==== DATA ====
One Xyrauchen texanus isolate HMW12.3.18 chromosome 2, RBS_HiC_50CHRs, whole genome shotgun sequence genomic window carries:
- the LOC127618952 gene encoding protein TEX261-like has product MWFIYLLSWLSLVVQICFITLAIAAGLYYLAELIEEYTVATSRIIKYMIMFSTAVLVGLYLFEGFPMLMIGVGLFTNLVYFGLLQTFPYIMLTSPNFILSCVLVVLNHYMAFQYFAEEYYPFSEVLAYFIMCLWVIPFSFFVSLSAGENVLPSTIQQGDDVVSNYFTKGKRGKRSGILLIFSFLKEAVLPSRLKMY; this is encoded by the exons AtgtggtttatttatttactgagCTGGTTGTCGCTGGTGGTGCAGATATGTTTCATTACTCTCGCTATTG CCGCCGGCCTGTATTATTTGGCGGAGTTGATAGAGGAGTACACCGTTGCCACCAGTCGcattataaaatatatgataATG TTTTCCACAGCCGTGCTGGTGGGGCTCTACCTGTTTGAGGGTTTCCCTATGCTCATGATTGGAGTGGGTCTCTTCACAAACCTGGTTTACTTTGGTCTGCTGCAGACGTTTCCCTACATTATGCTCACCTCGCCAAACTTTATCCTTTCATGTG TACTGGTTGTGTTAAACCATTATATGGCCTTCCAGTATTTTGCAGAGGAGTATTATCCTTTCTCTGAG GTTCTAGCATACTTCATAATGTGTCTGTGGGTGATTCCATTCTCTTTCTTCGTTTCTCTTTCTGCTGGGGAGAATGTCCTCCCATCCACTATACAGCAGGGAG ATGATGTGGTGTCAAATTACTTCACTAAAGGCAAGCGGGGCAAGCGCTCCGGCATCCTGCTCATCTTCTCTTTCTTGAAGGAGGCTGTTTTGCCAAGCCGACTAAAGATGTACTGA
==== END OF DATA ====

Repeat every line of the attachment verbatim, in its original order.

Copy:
One Xyrauchen texanus isolate HMW12.3.18 chromosome 2, RBS_HiC_50CHRs, whole genome shotgun sequence genomic window carries:
- the LOC127618952 gene encoding protein TEX261-like has product MWFIYLLSWLSLVVQICFITLAIAAGLYYLAELIEEYTVATSRIIKYMIMFSTAVLVGLYLFEGFPMLMIGVGLFTNLVYFGLLQTFPYIMLTSPNFILSCVLVVLNHYMAFQYFAEEYYPFSEVLAYFIMCLWVIPFSFFVSLSAGENVLPSTIQQGDDVVSNYFTKGKRGKRSGILLIFSFLKEAVLPSRLKMY; this is encoded by the exons AtgtggtttatttatttactgagCTGGTTGTCGCTGGTGGTGCAGATATGTTTCATTACTCTCGCTATTG CCGCCGGCCTGTATTATTTGGCGGAGTTGATAGAGGAGTACACCGTTGCCACCAGTCGcattataaaatatatgataATG TTTTCCACAGCCGTGCTGGTGGGGCTCTACCTGTTTGAGGGTTTCCCTATGCTCATGATTGGAGTGGGTCTCTTCACAAACCTGGTTTACTTTGGTCTGCTGCAGACGTTTCCCTACATTATGCTCACCTCGCCAAACTTTATCCTTTCATGTG TACTGGTTGTGTTAAACCATTATATGGCCTTCCAGTATTTTGCAGAGGAGTATTATCCTTTCTCTGAG GTTCTAGCATACTTCATAATGTGTCTGTGGGTGATTCCATTCTCTTTCTTCGTTTCTCTTTCTGCTGGGGAGAATGTCCTCCCATCCACTATACAGCAGGGAG ATGATGTGGTGTCAAATTACTTCACTAAAGGCAAGCGGGGCAAGCGCTCCGGCATCCTGCTCATCTTCTCTTTCTTGAAGGAGGCTGTTTTGCCAAGCCGACTAAAGATGTACTGA